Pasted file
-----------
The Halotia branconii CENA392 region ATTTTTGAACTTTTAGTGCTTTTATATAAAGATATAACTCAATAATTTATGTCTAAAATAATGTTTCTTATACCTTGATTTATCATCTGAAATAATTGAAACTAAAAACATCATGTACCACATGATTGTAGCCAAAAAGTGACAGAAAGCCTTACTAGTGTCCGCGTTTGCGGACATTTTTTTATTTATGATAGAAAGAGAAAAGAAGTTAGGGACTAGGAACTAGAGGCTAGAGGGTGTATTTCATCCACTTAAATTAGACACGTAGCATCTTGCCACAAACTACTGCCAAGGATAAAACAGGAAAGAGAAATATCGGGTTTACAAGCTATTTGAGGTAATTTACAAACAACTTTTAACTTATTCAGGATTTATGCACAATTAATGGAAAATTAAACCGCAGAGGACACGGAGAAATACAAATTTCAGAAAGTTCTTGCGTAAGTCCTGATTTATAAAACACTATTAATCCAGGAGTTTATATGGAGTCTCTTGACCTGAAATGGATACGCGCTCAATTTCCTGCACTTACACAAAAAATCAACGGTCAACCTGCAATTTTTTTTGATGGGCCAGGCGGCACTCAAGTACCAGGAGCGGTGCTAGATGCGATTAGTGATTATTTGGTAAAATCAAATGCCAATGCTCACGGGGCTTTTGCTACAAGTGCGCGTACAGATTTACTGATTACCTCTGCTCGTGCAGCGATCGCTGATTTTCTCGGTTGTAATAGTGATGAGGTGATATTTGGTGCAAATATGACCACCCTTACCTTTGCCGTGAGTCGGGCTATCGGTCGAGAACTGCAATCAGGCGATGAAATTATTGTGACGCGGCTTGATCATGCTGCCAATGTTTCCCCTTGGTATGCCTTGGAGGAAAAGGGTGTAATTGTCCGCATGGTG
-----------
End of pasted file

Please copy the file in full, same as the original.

The Halotia branconii CENA392 region ATTTTTGAACTTTTAGTGCTTTTATATAAAGATATAACTCAATAATTTATGTCTAAAATAATGTTTCTTATACCTTGATTTATCATCTGAAATAATTGAAACTAAAAACATCATGTACCACATGATTGTAGCCAAAAAGTGACAGAAAGCCTTACTAGTGTCCGCGTTTGCGGACATTTTTTTATTTATGATAGAAAGAGAAAAGAAGTTAGGGACTAGGAACTAGAGGCTAGAGGGTGTATTTCATCCACTTAAATTAGACACGTAGCATCTTGCCACAAACTACTGCCAAGGATAAAACAGGAAAGAGAAATATCGGGTTTACAAGCTATTTGAGGTAATTTACAAACAACTTTTAACTTATTCAGGATTTATGCACAATTAATGGAAAATTAAACCGCAGAGGACACGGAGAAATACAAATTTCAGAAAGTTCTTGCGTAAGTCCTGATTTATAAAACACTATTAATCCAGGAGTTTATATGGAGTCTCTTGACCTGAAATGGATACGCGCTCAATTTCCTGCACTTACACAAAAAATCAACGGTCAACCTGCAATTTTTTTTGATGGGCCAGGCGGCACTCAAGTACCAGGAGCGGTGCTAGATGCGATTAGTGATTATTTGGTAAAATCAAATGCCAATGCTCACGGGGCTTTTGCTACAAGTGCGCGTACAGATTTACTGATTACCTCTGCTCGTGCAGCGATCGCTGATTTTCTCGGTTGTAATAGTGATGAGGTGATATTTGGTGCAAATATGACCACCCTTACCTTTGCCGTGAGTCGGGCTATCGGTCGAGAACTGCAATCAGGCGATGAAATTATTGTGACGCGGCTTGATCATGCTGCCAATGTTTCCCCTTGGTATGCCTTGGAGGAAAAGGGTGTAATTGTCCGCATGGTG